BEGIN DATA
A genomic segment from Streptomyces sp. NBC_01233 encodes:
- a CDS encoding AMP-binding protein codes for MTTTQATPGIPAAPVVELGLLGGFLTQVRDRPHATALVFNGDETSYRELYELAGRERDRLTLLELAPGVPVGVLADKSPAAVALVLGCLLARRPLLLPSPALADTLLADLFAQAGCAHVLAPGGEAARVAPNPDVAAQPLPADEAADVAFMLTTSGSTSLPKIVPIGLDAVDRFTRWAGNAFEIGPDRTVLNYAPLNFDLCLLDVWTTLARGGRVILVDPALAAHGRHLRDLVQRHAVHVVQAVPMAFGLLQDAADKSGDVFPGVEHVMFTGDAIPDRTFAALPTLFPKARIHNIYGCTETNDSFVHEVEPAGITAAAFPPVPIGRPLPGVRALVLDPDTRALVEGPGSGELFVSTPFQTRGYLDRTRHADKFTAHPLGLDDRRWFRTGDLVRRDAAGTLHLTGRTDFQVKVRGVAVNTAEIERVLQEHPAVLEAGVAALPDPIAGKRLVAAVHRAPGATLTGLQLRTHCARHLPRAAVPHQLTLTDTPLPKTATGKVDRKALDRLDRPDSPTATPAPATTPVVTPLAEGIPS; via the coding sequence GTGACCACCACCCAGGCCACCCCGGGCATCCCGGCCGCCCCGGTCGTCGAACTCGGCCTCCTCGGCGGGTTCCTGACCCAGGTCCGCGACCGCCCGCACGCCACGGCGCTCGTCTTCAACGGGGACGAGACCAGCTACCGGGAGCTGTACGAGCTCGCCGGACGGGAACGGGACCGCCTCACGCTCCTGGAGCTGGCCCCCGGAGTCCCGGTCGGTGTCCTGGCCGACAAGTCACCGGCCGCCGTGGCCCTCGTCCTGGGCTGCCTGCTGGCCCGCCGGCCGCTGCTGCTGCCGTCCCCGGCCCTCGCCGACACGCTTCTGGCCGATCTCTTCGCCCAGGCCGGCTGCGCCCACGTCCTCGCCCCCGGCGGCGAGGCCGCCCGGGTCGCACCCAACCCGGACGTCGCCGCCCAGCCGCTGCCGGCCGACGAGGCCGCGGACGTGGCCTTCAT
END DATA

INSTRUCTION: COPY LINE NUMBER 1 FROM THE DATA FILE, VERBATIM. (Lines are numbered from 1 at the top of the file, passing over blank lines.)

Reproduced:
A genomic segment from Streptomyces sp. NBC_01233 encodes: